Monday, June 29, 2015

A Real Phenomena

“Look at market fluctuations as your friend rather than your enemy; profit from folly rather than participate in it.”

-Warren Buffet

Welcome to The Golden Sense! Remember the Cabbage Patch Kids, those dolls that became a craze during the 1980s? There was a time when the dolls were in such demand that there was a constant shortage on toy store shelves and people fought in the aisles to get their hands on the limited supply. The 1983 holiday season saw violent outbursts at major retailers. Some stores tried to find clever ways to control crowds, but efforts largely failed, leaving many people empty-handed and frustrated. Eventually more dolls became available and demand dropped. In time, the violence subsided and the stories of baseball bat-wielding parents faded into the distant past - although some remnants of those actions can be seen in Black Friday around the country.

I live in the small, beautiful city of Santa Barbara, California. Recently in Santa Barbara there is a phenomenon occurring in the real estate market equivalent to the Cabbage Patch Kid ordeal. Santa Barbara has recently received the lucky (or unlucky) label of being one of the least affordable cities in California. Which in turn, makes it one of the least affordable cities in the entire United States. According to the recent UCSB economic forecast, less than 14% of the "working" residents have an income that can support purchasing the average price home in Santa Barbara. According to Zillow, in June of 2015 the median home value in Santa Barbara was $1,029,700. Santa Barbara home values have gone up 7.7% over the past year, and the average price of homes are now near the peak of the real estate bubble in 2006. The local market has three powerful factors that are pushing prices into the stratosphere.

In the past year real estate listings have been considerably lower than the historical average. Simply put, no one is selling. The historical listing average for Santa Barbara and the surrounding area of Goleta, Montecito, and Carpinteria has been around five hundred properties. For the past year or two the amount of sellers has dried up considerably and the listing average has dropped, at times, over 20%. The lack of sellers is pushing the price higher for the homes that do come up for sale.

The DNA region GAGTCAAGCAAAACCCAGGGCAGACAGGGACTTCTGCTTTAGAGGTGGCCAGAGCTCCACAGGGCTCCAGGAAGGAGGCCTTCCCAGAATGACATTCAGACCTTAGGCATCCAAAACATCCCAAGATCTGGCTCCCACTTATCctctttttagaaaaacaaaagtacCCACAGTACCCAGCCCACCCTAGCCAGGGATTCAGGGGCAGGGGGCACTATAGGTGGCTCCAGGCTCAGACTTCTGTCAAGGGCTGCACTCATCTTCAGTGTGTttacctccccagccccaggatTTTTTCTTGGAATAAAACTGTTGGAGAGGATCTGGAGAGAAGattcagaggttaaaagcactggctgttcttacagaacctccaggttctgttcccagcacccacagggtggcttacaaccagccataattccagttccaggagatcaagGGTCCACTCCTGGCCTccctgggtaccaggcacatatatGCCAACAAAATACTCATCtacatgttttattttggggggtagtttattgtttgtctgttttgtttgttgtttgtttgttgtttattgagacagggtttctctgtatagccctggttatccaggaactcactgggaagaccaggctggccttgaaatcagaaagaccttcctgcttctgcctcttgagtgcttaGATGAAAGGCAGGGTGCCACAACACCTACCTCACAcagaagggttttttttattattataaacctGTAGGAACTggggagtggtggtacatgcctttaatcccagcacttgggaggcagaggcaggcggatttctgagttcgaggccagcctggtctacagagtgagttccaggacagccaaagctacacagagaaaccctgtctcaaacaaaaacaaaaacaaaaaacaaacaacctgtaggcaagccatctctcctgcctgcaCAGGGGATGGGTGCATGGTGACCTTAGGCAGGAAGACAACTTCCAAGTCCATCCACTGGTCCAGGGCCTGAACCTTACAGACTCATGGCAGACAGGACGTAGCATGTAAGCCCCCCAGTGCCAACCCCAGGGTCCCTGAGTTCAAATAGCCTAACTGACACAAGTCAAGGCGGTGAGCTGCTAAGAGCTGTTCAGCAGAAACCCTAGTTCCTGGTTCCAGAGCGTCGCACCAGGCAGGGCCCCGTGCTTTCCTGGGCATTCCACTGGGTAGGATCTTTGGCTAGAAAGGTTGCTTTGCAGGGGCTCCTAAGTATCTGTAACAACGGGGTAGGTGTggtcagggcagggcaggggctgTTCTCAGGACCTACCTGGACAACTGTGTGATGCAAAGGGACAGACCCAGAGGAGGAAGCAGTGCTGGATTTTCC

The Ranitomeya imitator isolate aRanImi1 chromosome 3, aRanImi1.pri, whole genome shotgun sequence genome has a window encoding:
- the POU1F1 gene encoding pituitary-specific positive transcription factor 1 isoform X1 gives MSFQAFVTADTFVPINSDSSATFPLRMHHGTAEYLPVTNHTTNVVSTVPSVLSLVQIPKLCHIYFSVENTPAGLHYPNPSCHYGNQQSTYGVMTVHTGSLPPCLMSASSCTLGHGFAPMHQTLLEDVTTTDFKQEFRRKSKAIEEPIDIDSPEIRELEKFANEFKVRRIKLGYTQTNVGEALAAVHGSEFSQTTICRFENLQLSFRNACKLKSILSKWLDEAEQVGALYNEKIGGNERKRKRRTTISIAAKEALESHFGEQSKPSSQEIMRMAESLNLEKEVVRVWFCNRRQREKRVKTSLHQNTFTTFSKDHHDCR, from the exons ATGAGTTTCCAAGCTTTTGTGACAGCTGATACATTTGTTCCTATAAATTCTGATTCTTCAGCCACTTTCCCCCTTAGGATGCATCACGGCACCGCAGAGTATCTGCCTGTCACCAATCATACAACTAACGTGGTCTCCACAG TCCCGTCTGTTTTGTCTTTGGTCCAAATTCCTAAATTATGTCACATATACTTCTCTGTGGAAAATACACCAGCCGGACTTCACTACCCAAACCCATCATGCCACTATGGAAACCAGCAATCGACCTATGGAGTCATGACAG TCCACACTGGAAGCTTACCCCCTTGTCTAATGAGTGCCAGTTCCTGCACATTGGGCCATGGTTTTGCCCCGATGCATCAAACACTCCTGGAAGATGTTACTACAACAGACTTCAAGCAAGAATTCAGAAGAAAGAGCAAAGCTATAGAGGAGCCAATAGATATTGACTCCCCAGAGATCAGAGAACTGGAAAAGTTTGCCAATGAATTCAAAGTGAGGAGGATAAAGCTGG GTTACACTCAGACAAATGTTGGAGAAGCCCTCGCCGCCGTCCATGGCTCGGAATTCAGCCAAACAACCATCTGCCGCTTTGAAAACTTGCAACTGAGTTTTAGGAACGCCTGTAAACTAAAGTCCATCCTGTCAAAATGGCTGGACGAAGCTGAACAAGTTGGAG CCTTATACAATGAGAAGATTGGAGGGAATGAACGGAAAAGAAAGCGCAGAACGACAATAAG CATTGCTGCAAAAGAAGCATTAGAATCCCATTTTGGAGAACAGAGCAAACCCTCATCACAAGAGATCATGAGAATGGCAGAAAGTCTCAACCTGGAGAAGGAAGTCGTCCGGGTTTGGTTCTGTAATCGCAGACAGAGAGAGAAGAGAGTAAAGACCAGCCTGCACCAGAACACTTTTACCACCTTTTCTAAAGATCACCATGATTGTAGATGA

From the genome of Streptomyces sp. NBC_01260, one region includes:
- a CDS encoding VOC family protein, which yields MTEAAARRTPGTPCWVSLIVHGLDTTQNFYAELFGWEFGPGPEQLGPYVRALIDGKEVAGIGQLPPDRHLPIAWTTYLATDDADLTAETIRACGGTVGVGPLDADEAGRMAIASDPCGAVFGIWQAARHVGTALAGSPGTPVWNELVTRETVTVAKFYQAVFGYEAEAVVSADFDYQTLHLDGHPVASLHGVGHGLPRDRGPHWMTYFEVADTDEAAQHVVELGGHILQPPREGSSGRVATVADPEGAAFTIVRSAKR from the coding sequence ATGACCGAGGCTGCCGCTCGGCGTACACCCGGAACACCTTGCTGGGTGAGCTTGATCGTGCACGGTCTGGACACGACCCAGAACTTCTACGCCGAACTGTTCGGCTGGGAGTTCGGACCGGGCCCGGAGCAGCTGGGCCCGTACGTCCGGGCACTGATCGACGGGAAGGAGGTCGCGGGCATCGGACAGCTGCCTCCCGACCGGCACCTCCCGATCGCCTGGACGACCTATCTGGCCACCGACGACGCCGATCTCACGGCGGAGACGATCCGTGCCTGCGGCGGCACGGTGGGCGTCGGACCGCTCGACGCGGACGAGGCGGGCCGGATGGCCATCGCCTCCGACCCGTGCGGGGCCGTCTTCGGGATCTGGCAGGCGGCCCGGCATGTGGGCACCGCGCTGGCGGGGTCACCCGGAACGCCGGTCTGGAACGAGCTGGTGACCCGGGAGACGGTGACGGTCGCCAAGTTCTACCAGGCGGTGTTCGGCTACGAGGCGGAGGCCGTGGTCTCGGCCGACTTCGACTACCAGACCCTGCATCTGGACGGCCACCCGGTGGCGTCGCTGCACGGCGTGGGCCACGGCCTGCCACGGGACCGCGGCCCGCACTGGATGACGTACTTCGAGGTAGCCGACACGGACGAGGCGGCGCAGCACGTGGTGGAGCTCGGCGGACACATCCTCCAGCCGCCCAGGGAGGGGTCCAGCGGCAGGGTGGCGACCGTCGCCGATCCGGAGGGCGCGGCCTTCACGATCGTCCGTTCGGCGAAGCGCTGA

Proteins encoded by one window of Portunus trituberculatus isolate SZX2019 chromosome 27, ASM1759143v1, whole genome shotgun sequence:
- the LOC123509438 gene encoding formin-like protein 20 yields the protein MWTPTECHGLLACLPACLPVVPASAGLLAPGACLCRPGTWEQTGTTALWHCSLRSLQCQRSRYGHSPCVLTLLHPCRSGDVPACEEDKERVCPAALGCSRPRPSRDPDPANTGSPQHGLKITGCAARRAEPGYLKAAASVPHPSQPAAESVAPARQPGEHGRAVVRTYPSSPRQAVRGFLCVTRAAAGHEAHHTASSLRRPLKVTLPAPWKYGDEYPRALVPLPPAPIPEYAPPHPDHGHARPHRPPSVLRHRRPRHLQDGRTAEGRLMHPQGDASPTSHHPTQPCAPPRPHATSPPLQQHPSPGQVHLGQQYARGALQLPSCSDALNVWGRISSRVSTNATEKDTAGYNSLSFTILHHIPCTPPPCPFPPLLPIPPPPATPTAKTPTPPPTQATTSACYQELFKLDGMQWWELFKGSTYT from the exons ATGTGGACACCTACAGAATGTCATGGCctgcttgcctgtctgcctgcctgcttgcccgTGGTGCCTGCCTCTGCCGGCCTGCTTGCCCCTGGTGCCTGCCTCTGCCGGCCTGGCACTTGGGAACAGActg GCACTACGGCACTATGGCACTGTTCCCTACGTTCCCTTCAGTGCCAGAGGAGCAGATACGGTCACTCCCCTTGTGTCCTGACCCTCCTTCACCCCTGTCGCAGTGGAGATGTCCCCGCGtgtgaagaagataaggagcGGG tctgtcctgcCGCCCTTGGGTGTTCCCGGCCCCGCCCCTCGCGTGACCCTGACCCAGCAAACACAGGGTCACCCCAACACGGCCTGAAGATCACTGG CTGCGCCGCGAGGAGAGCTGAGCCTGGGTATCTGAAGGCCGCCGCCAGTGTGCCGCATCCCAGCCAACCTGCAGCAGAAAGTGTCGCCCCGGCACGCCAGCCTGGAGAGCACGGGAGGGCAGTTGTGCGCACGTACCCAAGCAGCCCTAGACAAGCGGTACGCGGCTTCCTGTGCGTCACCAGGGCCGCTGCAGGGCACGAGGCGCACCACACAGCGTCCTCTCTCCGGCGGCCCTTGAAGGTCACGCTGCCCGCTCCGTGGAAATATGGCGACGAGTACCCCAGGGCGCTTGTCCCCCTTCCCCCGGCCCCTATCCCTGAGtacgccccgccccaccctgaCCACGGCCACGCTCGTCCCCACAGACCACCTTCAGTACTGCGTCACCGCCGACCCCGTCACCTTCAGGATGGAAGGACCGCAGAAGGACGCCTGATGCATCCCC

In addition to this limited supply, we all know that the Federal Reserve has held interest rates at extremely low levels for the past seven years. Since interest rates are at historical lows, borrowers are able to borrow larger amounts of money for less cost. The consequence of this is that more and more potential buyers bid up the price of real estate because they have the ability to pay these higher prices with cheap money. 

The third reason is the unique geographic location of the city. The city has the ocean on one side and the mountains sloping up directly on the other. This beautiful location makes for limited space for new development. In addition, the city has a height ordinance which restricts tall buildings from being built. The consequence of this is the amount of homes available remains at a relatively fixed amount. Just like the cabbage patch dolls, this real estate market has a very low supply prompting buyers to be aggressive and pay higher prices.

To some, these contributing factors are music to their ears. To others, it's extremely frustrating. The lack of available housing has pushed rental prices to absurd levels. Current home owners and property companies love the increase in perceived wealth. In the mean time, prices could very well continue upward. However, once more sellers come to the market or interest rates rise, the market price for these homes will come down.

For now, the escalation in price is just another market fluctuation. At one point Cabbage Patch Kids were hard to find. Then things changed. The Santa Barbara real estate market will eventually change too. If you want to see an adjustment in price, you just have to have time on your side.

Over and Out

T. Norman